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1864 Final Examination Questions

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1864 Final Examination Questions

**Institute for Colored Youth.**

*The Christian Recorder*, May 21, 1864

The annual private examination of the Senior Class of this Institute took place the last week in April. It was confined to Greek, Latin, and Mathematics, and was conducted in writing, under the direction of Professor Pliny F. Chase, A.M., of this city.

There were eleven members in the class, viz: James M. Baxter, Jr., Thomas H. Boling, J. Wesley Cromwell, Frank J.R. Jones, James H. Roberts, James L. Smallwood, Mary V. Brown, Harriet C. Johnson, Elizabeth Handy, Margaret A. Masten, and M. Gertrude Offitt.

The following are the questions in Latin:

1. Give the roots of the nouns and verbs in the passage

His lacrymis vitam damits, et miscrescimus ultro.

Ipse viro primus manieas atque areta levart.

Vincla jubet Priamus; dictisque ita fatur amicis:

Quisquis es, amissos hinc jam obliviscere Graios.

2. Point out the compound words, and their elements in

Impius ante aras, atque auri caecus amore,

Clam ferro incautum superat, securus amorum

Germanae; factumque diu celavit, et aegram,

Multa malus simulans, vana ape lusit amantem.

Ipsa sed in somnis inhumati venit imago.

3. Give a liberal translation of the following:

Nox erat, et terris arrimalia somnus habebat.

Effigies sacrae divum Phrygiique Penates,

Quos mecum a Troja mediisque ex ignibus urbis

Extuleram, visi ante oculos adstare jacentis

Insomnis, multo manifesti lumine, qua se

Plena per insertas foundeb at luna fenestras.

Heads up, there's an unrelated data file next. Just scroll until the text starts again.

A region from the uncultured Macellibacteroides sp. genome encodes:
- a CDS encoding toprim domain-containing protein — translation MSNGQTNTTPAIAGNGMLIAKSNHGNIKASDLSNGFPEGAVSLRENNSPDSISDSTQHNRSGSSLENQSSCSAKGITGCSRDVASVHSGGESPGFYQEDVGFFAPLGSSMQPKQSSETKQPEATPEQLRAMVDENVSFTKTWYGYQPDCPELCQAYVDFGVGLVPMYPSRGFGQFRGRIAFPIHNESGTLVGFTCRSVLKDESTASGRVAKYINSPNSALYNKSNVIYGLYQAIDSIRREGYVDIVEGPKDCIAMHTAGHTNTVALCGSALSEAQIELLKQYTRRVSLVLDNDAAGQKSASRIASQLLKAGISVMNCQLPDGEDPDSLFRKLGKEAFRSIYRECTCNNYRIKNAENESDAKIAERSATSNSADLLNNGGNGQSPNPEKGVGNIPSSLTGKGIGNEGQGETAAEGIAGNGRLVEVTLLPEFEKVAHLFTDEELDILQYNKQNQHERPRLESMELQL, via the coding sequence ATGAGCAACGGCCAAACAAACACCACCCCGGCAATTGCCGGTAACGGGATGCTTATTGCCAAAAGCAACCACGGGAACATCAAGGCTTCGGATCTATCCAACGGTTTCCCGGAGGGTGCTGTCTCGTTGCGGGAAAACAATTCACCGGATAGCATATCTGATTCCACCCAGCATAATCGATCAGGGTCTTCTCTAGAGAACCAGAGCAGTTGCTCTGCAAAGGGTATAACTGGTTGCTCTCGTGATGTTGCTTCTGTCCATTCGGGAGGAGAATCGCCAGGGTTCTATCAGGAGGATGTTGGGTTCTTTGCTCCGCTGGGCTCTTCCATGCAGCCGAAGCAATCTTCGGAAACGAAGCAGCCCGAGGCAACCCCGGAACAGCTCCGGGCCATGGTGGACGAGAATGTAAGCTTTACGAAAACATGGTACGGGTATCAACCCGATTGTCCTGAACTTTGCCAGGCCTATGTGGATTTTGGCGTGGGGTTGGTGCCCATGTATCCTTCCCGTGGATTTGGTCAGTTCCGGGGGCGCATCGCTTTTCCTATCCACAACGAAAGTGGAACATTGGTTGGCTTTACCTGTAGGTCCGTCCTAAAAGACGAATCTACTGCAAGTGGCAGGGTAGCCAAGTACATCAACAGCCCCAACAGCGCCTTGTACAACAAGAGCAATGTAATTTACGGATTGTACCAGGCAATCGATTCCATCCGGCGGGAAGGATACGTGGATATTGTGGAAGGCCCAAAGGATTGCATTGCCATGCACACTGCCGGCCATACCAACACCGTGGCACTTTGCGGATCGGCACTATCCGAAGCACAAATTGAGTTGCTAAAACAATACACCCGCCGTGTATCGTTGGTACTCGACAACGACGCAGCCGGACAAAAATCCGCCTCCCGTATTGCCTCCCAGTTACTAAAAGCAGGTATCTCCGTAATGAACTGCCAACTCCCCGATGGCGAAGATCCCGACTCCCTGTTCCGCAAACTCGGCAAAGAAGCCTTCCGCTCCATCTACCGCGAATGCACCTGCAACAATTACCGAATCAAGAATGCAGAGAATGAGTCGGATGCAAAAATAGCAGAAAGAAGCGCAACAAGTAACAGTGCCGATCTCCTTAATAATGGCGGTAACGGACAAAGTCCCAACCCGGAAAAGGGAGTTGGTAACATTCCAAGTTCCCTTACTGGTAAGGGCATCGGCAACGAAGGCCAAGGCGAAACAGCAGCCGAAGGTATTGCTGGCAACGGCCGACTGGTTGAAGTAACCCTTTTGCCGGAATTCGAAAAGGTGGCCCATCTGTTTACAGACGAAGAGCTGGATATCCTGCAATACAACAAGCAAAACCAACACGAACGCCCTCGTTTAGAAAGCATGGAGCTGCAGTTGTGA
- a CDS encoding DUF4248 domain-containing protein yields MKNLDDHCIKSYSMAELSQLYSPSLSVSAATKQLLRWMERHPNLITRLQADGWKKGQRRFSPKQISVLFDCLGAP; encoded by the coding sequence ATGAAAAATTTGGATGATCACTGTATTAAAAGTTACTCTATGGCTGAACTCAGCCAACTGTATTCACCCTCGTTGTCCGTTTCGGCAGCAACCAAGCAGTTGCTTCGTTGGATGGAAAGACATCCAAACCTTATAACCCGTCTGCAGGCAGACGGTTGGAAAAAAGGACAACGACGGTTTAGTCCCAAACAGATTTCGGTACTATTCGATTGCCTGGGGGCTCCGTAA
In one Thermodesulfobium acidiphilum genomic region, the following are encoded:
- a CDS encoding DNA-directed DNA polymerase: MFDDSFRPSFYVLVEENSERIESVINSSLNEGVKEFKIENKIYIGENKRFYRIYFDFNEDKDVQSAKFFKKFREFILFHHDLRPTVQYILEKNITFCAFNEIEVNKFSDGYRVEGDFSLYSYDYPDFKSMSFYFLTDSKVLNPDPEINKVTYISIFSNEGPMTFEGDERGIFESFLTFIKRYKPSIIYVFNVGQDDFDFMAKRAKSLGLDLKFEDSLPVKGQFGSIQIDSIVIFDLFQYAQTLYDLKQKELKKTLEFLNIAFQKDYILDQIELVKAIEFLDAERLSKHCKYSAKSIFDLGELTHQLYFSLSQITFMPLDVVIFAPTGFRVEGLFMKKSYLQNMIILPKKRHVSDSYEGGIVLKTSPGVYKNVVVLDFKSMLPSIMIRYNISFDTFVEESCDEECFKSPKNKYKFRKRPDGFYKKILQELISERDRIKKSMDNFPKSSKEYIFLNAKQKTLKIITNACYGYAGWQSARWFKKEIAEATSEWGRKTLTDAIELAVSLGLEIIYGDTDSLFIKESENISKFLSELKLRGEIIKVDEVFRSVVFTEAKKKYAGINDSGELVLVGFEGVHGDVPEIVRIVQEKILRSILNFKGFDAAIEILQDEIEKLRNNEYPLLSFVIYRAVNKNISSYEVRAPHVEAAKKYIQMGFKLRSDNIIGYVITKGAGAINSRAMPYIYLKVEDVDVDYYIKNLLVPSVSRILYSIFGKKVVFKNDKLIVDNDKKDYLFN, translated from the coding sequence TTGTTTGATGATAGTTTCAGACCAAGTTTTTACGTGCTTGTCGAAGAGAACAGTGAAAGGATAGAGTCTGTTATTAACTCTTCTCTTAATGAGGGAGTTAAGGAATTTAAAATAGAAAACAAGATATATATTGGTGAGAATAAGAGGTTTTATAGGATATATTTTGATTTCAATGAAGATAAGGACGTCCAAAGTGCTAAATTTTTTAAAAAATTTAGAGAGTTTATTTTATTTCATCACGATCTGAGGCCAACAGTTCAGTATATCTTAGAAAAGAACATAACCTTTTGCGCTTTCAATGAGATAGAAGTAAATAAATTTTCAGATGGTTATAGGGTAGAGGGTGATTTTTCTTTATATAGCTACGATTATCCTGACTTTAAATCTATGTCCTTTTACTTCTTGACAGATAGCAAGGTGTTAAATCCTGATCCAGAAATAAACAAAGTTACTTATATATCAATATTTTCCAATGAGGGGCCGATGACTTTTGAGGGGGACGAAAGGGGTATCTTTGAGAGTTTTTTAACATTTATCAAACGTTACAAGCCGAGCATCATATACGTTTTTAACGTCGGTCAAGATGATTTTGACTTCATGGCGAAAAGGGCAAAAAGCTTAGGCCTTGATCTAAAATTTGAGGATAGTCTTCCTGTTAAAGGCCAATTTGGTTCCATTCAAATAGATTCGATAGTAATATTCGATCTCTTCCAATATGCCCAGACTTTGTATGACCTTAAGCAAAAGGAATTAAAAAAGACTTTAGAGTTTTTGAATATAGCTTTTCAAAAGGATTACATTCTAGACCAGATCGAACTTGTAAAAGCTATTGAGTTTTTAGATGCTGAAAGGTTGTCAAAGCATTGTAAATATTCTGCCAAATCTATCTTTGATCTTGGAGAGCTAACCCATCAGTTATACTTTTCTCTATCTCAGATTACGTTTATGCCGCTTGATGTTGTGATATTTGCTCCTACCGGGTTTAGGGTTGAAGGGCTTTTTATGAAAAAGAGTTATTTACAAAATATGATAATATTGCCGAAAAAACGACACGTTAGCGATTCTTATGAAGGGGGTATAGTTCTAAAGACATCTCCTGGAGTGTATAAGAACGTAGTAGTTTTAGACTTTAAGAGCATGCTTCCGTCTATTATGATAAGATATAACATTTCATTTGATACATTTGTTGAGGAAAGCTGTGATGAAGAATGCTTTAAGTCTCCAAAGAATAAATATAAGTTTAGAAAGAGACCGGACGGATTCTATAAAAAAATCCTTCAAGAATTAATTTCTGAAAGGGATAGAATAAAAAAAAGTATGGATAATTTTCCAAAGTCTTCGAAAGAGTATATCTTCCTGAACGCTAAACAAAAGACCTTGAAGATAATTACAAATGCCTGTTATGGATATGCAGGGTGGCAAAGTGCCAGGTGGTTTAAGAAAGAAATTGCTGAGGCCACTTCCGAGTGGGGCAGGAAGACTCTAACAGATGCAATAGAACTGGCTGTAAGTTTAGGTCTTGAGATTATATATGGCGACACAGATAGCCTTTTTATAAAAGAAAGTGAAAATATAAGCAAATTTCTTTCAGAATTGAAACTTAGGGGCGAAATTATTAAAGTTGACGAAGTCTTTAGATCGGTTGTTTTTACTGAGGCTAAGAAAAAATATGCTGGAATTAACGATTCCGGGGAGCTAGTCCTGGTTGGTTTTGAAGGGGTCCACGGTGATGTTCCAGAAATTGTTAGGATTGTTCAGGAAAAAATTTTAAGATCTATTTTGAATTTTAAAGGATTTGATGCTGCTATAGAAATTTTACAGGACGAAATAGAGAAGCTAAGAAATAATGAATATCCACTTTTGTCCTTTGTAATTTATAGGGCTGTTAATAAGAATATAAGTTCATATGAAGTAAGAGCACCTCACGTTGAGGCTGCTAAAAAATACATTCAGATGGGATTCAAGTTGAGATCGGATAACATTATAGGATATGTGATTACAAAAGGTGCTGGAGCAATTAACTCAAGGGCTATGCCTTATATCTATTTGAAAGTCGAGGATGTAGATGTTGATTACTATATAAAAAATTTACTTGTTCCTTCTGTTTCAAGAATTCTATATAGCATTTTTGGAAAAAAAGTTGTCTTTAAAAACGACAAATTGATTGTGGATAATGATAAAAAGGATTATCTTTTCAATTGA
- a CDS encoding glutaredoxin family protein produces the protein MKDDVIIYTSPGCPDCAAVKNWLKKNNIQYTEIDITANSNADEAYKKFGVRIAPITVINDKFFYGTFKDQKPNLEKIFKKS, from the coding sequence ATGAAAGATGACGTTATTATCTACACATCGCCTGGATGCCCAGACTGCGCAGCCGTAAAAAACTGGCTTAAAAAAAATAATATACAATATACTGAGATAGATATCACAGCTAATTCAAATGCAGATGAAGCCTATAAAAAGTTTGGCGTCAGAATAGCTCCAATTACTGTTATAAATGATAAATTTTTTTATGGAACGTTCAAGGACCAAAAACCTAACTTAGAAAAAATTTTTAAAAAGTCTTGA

Tum sic affari, et curas his demere dictis;

Quod tibi delato Ortygiam dicturus Apollo est,

Hic canit; et tua nos en ultro ad limina mittit.

Nos te, Dardania incensa, tuaque arma secuti;

Nos tumidum sub te permensi classibus aequor;

Idem venturos tollemus in astra nepotes,

Imperiumque urbi dabimus. Tu moenia maguis

Magna para, longumque fugae ne linque laborem.

4. Give a literal translation of the passage:

Hine ferro accingor rursus, clypeoque sinis tram

Insertabam aptans, meque extra tecta ferebam.

Ecce autem complexa pedes in limine conjux

Haerebat, parvumque patri tendebat Iulum:

Si periturus abis, et nos rape in omnia tecum;

Sin aliquam expertus sumptis spem ponis in armis,

Hanc primum tutare somum. Cui parvus Iulus,

Cui pater, et conjux quondam tua dicta relinquor?

5. Scan the first three lines in question 3 and 4, above and give the rules.

6. Arrange in English order of construction.

Talia voce refert, curisque ingentibus aeger

Spem vultu simulat, premit altum corde dolorem.

Illi se praedae accingunt dapibusque futuris:

Tergora deripiunt costis, et viscera nudant;

Pars in frusta secant, verubusque trementia figunt;

Littore ahena locant alii, lammasque ministrant.

7. Parse every word in the following lines:

Defessi Aeneadae, quae proxima, littora cursu

Contendunt petere, et Libyae vertwiitur ad oras.

Postquam exempta fames epulis, mensaeque remotae,

Amissos longo socios sermone requirunt,

Spemque metumque inter dubii, seu vivere credant,

Sive extrema pati, aec jam exaudire vocatos.

8. Parse *infelix quii se*, Virgil, Aen. II, 455; *positis novus exuviis*, Aen. II, 473; *huic atro liquuntur sanguine*, Aen. III, 28.

9. Give the metres, and scan the following extracts from the Odes of Horace:

Ac neque jam stabulis gaudet pecus aut arator igni,

Nec prata canis albicant pruinis.

Tentaris numeros. Ut melius, quidquid erit, pati!

Seu plures hiemes seu tribuit Jupiter ultimam

Ingrato celeres obruit otio

Ventos, ut caneret fer.

Conditum levi, datus in theatro

Cum tibi plausus.

10. Translate the following from Horace I, Odes XVL, XIL, and XV.

O matre pulchra filia pulchrior,

Quem criminosis cunque voles modum

Pones iambis, sive flamma

Sive mari libet Hadriano.

Non Dindymene, no adytis quatit

Mentem sacerdotum incola Pythius,

Non Liber aeque, non acuta

Si geminant corybautes aera.

Quem virum aut heroa lyra vel acri

Tibia sumis celebrare, Clio?

Quem deum? Cujus recinet jocosa

Nomen imago

Aut in umbrosis Heliconis oris,

Aut super Pindo gelidove in Haemo,

Unde vocalem temere insecutae.

Orphea silvae.

Pastor cum traheret per freta navibus

Indaeis Helenen perfidus hospitam,

Ingrato celeres obruit otio

Ventos, ut caneret fera

Nereus fata: Mala decis avi domum,

Quam multo repetet Braecia milite,